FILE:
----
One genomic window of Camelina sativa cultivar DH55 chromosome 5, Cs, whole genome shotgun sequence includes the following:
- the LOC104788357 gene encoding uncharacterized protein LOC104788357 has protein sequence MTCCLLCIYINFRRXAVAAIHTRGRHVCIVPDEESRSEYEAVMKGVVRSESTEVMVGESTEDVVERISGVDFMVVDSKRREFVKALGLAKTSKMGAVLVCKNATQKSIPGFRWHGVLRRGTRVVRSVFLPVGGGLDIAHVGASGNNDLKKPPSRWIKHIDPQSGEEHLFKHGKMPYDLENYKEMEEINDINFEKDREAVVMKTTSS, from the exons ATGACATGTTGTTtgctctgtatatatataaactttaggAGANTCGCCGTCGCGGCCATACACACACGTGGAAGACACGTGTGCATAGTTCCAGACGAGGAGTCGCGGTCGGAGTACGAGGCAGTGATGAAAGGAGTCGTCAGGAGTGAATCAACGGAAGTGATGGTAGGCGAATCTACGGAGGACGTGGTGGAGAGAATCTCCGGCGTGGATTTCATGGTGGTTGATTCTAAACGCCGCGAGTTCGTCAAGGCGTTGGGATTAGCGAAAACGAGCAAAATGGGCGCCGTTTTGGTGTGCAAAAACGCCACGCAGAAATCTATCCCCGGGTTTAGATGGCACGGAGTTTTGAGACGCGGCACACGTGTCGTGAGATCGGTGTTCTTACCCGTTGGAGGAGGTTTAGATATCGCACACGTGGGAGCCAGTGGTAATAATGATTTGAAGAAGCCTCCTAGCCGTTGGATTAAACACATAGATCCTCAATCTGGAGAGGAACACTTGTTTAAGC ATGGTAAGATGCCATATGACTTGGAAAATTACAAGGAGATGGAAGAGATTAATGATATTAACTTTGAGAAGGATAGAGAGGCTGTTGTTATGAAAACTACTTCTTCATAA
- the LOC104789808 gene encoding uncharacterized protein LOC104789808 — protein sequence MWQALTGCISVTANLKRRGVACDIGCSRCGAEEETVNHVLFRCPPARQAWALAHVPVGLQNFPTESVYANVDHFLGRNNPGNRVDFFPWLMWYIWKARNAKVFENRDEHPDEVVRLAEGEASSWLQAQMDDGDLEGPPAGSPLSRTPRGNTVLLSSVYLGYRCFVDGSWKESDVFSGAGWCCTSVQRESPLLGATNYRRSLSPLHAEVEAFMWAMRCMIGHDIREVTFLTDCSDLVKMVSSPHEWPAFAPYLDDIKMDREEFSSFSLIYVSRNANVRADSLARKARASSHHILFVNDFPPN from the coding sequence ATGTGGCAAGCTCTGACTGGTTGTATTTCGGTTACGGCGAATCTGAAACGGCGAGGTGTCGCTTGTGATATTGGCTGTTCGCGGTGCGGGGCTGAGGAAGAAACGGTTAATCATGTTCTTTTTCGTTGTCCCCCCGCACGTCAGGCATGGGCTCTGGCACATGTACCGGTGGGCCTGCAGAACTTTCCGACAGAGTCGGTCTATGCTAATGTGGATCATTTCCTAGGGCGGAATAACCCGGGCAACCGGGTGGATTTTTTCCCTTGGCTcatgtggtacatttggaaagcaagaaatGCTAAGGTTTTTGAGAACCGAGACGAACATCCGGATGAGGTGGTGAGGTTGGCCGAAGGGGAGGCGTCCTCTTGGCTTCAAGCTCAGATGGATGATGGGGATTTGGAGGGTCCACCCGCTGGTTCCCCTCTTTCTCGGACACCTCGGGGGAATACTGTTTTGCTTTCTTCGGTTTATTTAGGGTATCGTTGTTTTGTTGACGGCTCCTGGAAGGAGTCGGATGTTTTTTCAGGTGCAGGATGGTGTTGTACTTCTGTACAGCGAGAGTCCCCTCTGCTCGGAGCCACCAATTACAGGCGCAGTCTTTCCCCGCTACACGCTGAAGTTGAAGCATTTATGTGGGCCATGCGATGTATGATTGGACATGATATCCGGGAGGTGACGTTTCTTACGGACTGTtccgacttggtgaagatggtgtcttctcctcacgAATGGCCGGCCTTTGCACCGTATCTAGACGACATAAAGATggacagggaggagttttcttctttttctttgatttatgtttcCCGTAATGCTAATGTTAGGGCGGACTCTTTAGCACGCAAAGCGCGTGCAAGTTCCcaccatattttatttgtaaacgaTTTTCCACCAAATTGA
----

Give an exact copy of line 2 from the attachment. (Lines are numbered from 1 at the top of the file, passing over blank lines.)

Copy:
- the LOC104788357 gene encoding uncharacterized protein LOC104788357 has protein sequence MTCCLLCIYINFRRXAVAAIHTRGRHVCIVPDEESRSEYEAVMKGVVRSESTEVMVGESTEDVVERISGVDFMVVDSKRREFVKALGLAKTSKMGAVLVCKNATQKSIPGFRWHGVLRRGTRVVRSVFLPVGGGLDIAHVGASGNNDLKKPPSRWIKHIDPQSGEEHLFKHGKMPYDLENYKEMEEINDINFEKDREAVVMKTTSS, from the exons ATGACATGTTGTTtgctctgtatatatataaactttaggAGANTCGCCGTCGCGGCCATACACACACGTGGAAGACACGTGTGCATAGTTCCAGACGAGGAGTCGCGGTCGGAGTACGAGGCAGTGATGAAAGGAGTCGTCAGGAGTGAATCAACGGAAGTGATGGTAGGCGAATCTACGGAGGACGTGGTGGAGAGAATCTCCGGCGTGGATTTCATGGTGGTTGATTCTAAACGCCGCGAGTTCGTCAAGGCGTTGGGATTAGCGAAAACGAGCAAAATGGGCGCCGTTTTGGTGTGCAAAAACGCCACGCAGAAATCTATCCCCGGGTTTAGATGGCACGGAGTTTTGAGACGCGGCACACGTGTCGTGAGATCGGTGTTCTTACCCGTTGGAGGAGGTTTAGATATCGCACACGTGGGAGCCAGTGGTAATAATGATTTGAAGAAGCCTCCTAGCCGTTGGATTAAACACATAGATCCTCAATCTGGAGAGGAACACTTGTTTAAGC ATGGTAAGATGCCATATGACTTGGAAAATTACAAGGAGATGGAAGAGATTAATGATATTAACTTTGAGAAGGATAGAGAGGCTGTTGTTATGAAAACTACTTCTTCATAA